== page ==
In June 2016, Gov. Rick Scott declared a financial emergency and required the city to submit all spending reports to a state oversight board. By the end of last year, the feds had indicted three top city leaders and Corleon Taylor, the mayor’s son; Commissioner Terence Pinder slammed his car into a tree, killing himself the day before he was to be charged.
The inside story of what really happened, though, is best told by Charmaine Parchment, who served in city hall through much of the mess.
Born in Jamaica, Parchment moved with her family to Miami when she was young. She made her way to Tuskegee University in Alabama, where she worked as a waitress to pay her way through college. She eventually earned bachelor's and master's degrees in accounting and an MBA, and worked for the university before moving back to Miami. After a stint in the banking industry, she took a job as a grant writer with Opa-locka in 2009.
At city hall, she worked her way up to finance director, a gig that paid $90,000 per year. Though she declined to be interviewed, her 21-page lawsuit says her own troubles began when she agreed in early 2016 to cooperate with the FBI and the U.S. Attorney’s Office in their widening probe into Opa-locka's finances. After City Attorney Vincent Brown learned she had agreed to help the feds, he outed her in an email to 180 city employees, she says. Soon her name appeared in a Miami Herald piece about city officials cooperating with the probe.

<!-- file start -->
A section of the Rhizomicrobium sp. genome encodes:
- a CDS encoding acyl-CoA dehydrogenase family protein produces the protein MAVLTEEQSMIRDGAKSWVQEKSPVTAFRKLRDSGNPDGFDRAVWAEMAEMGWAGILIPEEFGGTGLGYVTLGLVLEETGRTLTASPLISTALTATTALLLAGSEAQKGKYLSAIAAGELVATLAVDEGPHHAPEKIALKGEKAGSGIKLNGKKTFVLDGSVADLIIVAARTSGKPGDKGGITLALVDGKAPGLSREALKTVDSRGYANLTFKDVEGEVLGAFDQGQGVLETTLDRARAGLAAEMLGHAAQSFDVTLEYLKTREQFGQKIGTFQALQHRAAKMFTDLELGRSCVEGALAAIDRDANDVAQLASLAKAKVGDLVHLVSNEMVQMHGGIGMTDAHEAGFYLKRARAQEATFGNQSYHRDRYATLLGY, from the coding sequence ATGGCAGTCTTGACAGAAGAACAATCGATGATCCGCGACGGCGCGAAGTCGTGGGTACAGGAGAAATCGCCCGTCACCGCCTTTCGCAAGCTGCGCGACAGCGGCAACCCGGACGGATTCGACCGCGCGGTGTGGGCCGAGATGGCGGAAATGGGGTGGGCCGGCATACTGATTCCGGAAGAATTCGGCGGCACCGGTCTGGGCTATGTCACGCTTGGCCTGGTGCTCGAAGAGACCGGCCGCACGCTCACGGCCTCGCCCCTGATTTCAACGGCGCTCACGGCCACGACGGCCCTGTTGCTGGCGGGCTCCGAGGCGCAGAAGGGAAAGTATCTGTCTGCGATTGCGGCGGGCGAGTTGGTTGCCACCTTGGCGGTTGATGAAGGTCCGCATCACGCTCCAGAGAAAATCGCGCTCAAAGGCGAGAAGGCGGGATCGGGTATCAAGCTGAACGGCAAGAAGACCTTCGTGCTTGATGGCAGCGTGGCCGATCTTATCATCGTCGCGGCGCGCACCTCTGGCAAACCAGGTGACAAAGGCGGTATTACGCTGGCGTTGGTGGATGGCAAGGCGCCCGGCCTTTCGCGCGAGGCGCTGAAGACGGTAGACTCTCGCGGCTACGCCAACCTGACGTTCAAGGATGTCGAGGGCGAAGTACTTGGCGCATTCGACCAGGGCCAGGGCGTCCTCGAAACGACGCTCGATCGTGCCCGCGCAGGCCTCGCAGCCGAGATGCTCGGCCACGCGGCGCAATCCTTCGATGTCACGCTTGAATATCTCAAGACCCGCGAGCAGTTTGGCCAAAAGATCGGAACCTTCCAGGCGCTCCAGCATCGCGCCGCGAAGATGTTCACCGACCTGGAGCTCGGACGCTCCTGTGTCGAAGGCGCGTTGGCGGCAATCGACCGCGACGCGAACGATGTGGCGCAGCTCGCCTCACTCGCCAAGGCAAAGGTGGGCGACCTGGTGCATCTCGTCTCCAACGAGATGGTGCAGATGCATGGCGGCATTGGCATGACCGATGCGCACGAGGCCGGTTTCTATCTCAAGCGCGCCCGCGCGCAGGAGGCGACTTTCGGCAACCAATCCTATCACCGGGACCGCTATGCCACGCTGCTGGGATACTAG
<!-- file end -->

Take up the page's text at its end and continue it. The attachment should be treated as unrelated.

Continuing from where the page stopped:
Parchment's suit contends that publicizing her role in the investigation placed her “in danger and at risk for severe retaliation and intimidation by high-ranking city officials.”
Parchment contends she helped oversee a probe into the city’s water services, which showed that an astounding 80 percent of meters in town didn’t work. In May 2016, she penned a letter warning that Opa-locka finances were close to collapse — the town had only $700,000 in its general fund and a looming $4.5 million deficit. The Herald picked up on the letter and published a story about its damning findings.